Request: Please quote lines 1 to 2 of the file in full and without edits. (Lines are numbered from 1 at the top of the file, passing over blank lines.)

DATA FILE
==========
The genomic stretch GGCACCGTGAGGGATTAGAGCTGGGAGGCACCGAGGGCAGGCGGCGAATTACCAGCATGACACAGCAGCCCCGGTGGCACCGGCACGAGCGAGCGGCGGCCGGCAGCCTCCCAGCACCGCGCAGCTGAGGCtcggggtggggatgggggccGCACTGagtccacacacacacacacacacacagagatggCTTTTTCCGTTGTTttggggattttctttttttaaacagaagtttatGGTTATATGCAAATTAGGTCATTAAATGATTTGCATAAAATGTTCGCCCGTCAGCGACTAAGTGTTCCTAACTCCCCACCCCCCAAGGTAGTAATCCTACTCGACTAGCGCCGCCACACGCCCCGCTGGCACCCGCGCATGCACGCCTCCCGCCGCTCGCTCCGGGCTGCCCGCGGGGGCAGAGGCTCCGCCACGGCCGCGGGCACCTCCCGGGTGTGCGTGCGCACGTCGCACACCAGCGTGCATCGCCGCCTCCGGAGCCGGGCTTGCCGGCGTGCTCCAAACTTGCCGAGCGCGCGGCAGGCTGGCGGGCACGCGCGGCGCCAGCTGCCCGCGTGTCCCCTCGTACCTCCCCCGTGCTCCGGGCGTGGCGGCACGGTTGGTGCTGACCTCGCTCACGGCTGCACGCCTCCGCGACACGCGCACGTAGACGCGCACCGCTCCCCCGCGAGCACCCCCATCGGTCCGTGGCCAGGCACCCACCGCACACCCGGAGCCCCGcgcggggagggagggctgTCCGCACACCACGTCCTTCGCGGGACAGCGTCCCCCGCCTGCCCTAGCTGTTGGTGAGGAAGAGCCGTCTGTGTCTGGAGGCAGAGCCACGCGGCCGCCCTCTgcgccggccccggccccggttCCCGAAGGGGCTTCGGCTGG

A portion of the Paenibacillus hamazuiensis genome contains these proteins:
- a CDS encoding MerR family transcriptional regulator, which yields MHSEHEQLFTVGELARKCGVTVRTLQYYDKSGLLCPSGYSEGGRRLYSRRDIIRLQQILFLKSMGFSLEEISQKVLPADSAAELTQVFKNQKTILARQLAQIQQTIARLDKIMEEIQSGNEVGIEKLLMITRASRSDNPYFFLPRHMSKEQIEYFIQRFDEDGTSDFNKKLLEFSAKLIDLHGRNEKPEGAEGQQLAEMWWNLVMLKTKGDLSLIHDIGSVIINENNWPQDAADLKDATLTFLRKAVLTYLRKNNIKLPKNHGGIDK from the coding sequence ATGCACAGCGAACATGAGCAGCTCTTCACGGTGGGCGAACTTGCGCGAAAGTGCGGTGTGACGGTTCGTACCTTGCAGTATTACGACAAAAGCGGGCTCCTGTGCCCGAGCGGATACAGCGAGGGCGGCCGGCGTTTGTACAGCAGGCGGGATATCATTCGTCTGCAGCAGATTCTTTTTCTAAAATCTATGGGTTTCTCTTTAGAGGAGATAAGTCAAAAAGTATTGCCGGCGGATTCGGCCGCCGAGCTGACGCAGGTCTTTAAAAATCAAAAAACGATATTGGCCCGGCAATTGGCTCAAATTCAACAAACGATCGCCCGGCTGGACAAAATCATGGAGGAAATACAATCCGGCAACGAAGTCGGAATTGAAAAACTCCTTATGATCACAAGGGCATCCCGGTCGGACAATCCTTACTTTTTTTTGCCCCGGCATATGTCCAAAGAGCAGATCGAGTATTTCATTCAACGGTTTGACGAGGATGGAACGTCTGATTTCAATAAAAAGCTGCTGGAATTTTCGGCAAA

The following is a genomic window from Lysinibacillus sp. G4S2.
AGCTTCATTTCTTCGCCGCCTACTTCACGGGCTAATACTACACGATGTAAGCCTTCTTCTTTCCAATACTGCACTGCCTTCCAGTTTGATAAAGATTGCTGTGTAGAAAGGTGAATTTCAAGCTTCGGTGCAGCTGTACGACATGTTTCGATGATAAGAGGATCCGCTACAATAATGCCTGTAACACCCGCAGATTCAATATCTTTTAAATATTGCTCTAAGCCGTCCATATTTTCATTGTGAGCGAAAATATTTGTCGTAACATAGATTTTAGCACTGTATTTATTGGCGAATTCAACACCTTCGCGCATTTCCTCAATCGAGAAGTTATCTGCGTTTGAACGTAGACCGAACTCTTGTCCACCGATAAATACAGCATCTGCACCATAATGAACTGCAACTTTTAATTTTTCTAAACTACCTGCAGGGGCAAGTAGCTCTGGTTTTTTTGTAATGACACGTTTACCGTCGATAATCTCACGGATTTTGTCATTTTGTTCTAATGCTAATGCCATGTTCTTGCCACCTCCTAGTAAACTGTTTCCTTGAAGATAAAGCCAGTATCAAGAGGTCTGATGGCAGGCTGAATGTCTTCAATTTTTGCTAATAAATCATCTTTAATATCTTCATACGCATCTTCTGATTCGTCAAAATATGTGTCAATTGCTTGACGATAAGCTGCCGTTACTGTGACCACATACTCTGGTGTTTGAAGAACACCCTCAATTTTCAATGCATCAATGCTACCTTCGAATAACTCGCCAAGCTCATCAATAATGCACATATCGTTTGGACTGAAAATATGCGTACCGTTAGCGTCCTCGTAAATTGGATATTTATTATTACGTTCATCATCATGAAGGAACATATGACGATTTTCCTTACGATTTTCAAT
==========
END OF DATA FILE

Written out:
The genomic stretch GGCACCGTGAGGGATTAGAGCTGGGAGGCACCGAGGGCAGGCGGCGAATTACCAGCATGACACAGCAGCCCCGGTGGCACCGGCACGAGCGAGCGGCGGCCGGCAGCCTCCCAGCACCGCGCAGCTGAGGCtcggggtggggatgggggccGCACTGagtccacacacacacacacacacacagagatggCTTTTTCCGTTGTTttggggattttctttttttaaacagaagtttatGGTTATATGCAAATTAGGTCATTAAATGATTTGCATAAAATGTTCGCCCGTCAGCGACTAAGTGTTCCTAACTCCCCACCCCCCAAGGTAGTAATCCTACTCGACTAGCGCCGCCACACGCCCCGCTGGCACCCGCGCATGCACGCCTCCCGCCGCTCGCTCCGGGCTGCCCGCGGGGGCAGAGGCTCCGCCACGGCCGCGGGCACCTCCCGGGTGTGCGTGCGCACGTCGCACACCAGCGTGCATCGCCGCCTCCGGAGCCGGGCTTGCCGGCGTGCTCCAAACTTGCCGAGCGCGCGGCAGGCTGGCGGGCACGCGCGGCGCCAGCTGCCCGCGTGTCCCCTCGTACCTCCCCCGTGCTCCGGGCGTGGCGGCACGGTTGGTGCTGACCTCGCTCACGGCTGCACGCCTCCGCGACACGCGCACGTAGACGCGCACCGCTCCCCCGCGAGCACCCCCATCGGTCCGTGGCCAGGCACCCACCGCACACCCGGAGCCCCGcgcggggagggagggctgTCCGCACACCACGTCCTTCGCGGGACAGCGTCCCCCGCCTGCCCTAGCTGTTGGTGAGGAAGAGCCGTCTGTGTCTGGAGGCAGAGCCACGCGGCCGCCCTCTgcgccggccccggccccggttCCCGAAGGGGCTTCGGCTGG

A portion of the Paenibacillus hamazuiensis genome contains these proteins: